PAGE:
That's absurd. Apple isn't keeping Flash running poorly for financial reasons. Apple has a specific way to accelerate video on Mac OS X. If Flash can't utilize this, that's Adobe's fault. Of course, the way Flash works, it doesn't really have a way to interact with QuickTime, but it seems they should be able to do something with OpenCL.

    What's more, Flash on Linux also isn't accelerated, and Adobe has full access to the source code there. The problem isn't openness or financial incentives, it's in how Flash interacts with the system. Adobe keeps taking jabs at Apple about openness, or insinuating financial motives, simply because they know it will resonate with a certain audience.

  • Re:Easier? (Score:3, Interesting)

    by Vahokif (1292866) on Saturday January 30, 2010 @04:16AM (#30960652)
    Mono isn't actually behind. The compiler supports all the latest features of C# (and even some of their own extensions), and the Mono runtime supports 99% of what people actually use. The rest is either obscure or uneconomical to implement (like WPF). They even have their own libraries for doing SIMD (which you can't do on official .NET) and other things.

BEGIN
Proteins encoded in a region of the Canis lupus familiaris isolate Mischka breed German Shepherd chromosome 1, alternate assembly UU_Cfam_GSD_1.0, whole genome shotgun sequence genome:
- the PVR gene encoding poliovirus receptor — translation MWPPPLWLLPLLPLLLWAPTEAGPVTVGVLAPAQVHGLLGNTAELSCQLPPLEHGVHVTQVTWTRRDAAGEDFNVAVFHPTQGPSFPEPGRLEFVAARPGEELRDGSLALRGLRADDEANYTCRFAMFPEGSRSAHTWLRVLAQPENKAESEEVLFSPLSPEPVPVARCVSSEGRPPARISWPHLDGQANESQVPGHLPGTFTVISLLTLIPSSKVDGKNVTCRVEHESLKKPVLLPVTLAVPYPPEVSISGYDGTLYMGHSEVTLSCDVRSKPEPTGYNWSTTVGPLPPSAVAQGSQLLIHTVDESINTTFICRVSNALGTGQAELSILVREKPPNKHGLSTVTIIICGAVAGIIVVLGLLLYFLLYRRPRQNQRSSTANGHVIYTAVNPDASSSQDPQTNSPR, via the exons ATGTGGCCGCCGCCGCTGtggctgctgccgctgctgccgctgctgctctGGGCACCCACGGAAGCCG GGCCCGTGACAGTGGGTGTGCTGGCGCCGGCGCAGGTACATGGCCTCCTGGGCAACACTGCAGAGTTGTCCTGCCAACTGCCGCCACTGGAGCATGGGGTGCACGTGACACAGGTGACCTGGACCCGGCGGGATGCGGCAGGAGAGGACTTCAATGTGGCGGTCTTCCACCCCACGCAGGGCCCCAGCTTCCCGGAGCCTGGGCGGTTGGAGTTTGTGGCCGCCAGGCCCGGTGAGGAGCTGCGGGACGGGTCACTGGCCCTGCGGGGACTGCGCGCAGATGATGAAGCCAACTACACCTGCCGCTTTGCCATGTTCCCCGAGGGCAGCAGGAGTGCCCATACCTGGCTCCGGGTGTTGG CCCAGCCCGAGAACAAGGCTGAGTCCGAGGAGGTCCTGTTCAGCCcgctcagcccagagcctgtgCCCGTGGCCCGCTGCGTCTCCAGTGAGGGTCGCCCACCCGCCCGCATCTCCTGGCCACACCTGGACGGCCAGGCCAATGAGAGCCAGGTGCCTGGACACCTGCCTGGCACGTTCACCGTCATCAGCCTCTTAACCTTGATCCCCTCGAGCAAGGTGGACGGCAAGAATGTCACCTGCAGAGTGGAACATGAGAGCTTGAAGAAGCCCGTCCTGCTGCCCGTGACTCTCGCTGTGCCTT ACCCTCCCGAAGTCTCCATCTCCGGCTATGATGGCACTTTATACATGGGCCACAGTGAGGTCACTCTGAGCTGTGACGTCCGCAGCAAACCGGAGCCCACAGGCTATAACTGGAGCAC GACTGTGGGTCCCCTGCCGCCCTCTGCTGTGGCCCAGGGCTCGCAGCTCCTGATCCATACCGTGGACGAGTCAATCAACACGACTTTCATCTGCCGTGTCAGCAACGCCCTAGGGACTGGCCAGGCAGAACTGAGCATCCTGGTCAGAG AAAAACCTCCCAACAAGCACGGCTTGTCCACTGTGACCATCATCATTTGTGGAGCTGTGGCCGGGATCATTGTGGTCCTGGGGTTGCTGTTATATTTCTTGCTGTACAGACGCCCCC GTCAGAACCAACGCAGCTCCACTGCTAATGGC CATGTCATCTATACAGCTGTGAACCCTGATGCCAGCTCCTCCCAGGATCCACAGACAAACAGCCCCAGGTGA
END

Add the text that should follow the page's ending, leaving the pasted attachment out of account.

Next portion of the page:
• by TheRaven64 (641858) on Saturday January 30, 2010 @08:59AM (#30961808) Journal

    Btw, re: Flash's sub-par performance on the Mac, it's not all Adobe's fault. See this post from Lee Brimelow of Adobe (scroll down to comment #62):

    Yes it is. There are two ways of playing H.264 video on OS X. You can roll your own CODEC, run it entirely in software (on the CPU or GPU with shaders), or you can use the one in QuickTime, which will use whatever hardware is available. VLC does the former, and still manages to get a pretty low CPU load. Flash ships its own CODEC which is slower than both QuickTime and VLC. I can play 720p content in VLC or QuickTime player on my 1.5GHz PowerBook, but flash stutters and displays about two frames per second. On my C2D MacBook Pro, YouTube videos take about 5-10% of my CPU when played with QuickTime (than you ClickToFlash) or about 60% with the Flash plugin.

    Adobe wants custom interfaces added to the graphics card interface for them, and that's not going to happen. Apple wants them to just use the same QuickTime code that everyone else uses for H.264, but Adobe refuses and insists on bloating their plugin with a lower-quality implementation of something that's shipped with the platform's standard libraries.

  • by TheRaven64 (641858) on Saturday January 30, 2010 @09:27AM (#30961990) Journal
    I actually had this argument with him a few months before he died. He had changed his mind about mice, and thought that they should have multiple buttons, each with a well-defined function (like the RiscOS model), but didn't see the advantage of shipping one-button mice, specifically that it forced people to design user interfaces that worked with a touchscreen.
  • by NatasRevol (731260) on Saturday January 30, 2010 @11:41PM (#30968118) Journal
    The one question Adobe can't answer about this:

    Why is it that VLC can play a FLW video fine with good (ie low) CPU usage but Adobe can't?

    And it shows that Adobe is lying.